Category: Biographies

The Mr. USA Story Or How Steve Michalik Trained – 1972

 

stevemichalik

A bodybuilder known for the intensity of his workouts and dietary protocols, the late Steve Michalik was one of a kind. Capable of overcoming career ending injuries, training with a zen-like focus and pushing the boundaries of what bodybuilders ate, Michalik left no stone unturned in the pursuit muscle. 

Highlighting this is today’s post. An 1972 article published shortly after Steve’s victory in the 1972 Mr. America. Both a biography and training diary, the article is one part motivational story and one part training aid.

Enjoy!

Famous Bodybuilder Who Use Steroids

It can be a little surprising for some to find out, but pretty much every professional bodybuilder you’ve ever seen is on anabolic steroids.

One of the reasons why it can be surprising to find this out is because, depending on the generation you were raised in, the usage of steroids was simply never very widespread.

We’re talking about an era where it was incredibly easy to get your hands on these substances, and typing in “buy winstrol pills” on a search engine or putting in your latest order at 120kgs.com was many years away from becoming a necessary normality in the modern steroid culture we now face.

We’re now going to list some of the most famous users of anabolic steroids – some of them will come as absolutely no surprise, whereas others may shock you a little!

Sandow, Hercules and the Birth of Modern Weightlifting

weightlifting_

While Eugen Sandow has long been been held in esteem in the lore of bodybuilding, fans of weightlifting have seldom seen the Prussian as a figure of great importance for their sport. This is unsurprising given that over the past half-century, Sandow’s image has become so integral to bodybuilding that the sport’s top contest, the Mr. Olympia, hands out miniature Sandow busts as trophies. Nevertheless part of Sandow’s fame, at least initially, came from his raw strength which he used to set records, wow audiences and defeat opponents.

With this in mind, today’s post looks at Sandow’s 1890 weightlifting contest with ‘Hercules’ McCann, a controversial bout during which the men’s weights measured to a tee, the first time such precision had ever been introduced to the growing sport. The contest can thus be seen as a pivotal moment in the evolution of weight lifting as a recognised sport in its own right.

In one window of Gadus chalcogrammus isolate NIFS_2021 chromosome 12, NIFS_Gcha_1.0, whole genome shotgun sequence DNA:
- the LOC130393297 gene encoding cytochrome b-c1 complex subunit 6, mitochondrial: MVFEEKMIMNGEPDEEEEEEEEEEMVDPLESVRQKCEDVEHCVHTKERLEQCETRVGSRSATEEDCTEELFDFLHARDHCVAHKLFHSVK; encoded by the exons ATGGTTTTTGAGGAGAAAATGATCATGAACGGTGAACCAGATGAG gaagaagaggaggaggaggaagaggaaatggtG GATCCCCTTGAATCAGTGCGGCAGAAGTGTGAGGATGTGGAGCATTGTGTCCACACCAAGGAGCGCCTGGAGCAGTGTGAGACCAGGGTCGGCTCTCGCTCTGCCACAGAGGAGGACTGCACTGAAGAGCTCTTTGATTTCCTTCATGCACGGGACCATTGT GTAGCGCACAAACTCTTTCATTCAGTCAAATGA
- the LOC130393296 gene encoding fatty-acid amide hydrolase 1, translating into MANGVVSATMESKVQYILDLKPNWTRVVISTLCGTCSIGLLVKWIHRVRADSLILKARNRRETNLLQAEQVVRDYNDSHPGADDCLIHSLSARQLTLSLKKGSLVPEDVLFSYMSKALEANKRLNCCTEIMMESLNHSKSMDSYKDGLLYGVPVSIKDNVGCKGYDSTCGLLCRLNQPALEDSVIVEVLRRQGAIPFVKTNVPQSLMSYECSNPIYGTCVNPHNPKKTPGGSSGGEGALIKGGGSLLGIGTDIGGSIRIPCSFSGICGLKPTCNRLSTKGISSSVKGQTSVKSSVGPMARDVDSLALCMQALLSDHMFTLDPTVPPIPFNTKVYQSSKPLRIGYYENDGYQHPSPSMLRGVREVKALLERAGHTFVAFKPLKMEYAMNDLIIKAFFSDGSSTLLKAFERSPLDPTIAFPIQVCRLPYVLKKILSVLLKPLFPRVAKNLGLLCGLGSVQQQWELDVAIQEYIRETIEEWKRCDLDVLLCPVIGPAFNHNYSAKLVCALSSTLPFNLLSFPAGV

Clint Eastwood – the Ambassador of Fitness (Scott Hays, 1991)

913c7e4eb6abd6eaf90fe0b86780d5a2

Published in Muscle & Fitness in 1991, the following article details the keep fit routine of Clint Eastwood, the Hollywood actor/director then in his early sixties. Coming at a time when celebrity training routines were becoming an item of public interest, the article is interesting in its own right as a piece of bodybuilding history. Furthermore, Clint’s avoidance of eggs shows how the low-fat craze permeated through several parts of American life.

Clint was also well known within the bodybuilding world having trained with several high profile names including Vince Gironda and Arnold Schwarzenegger. In fact the above photo was taken in Vince’s studio during the 1970s. 

Here’s the article in full.

Casey Viator’s Workout Routine -Chris Lund (1981)

Casey-Viator-Double.jpg

During the very early part of 1970, a muscle-building time bomb exploded in the form of “Nautilus” and its inventor, Arthur Jones.

The writings and advertisements for Jones and his mysterious machines emerged via the pages of top bodybuilding magazine “Iron Man.”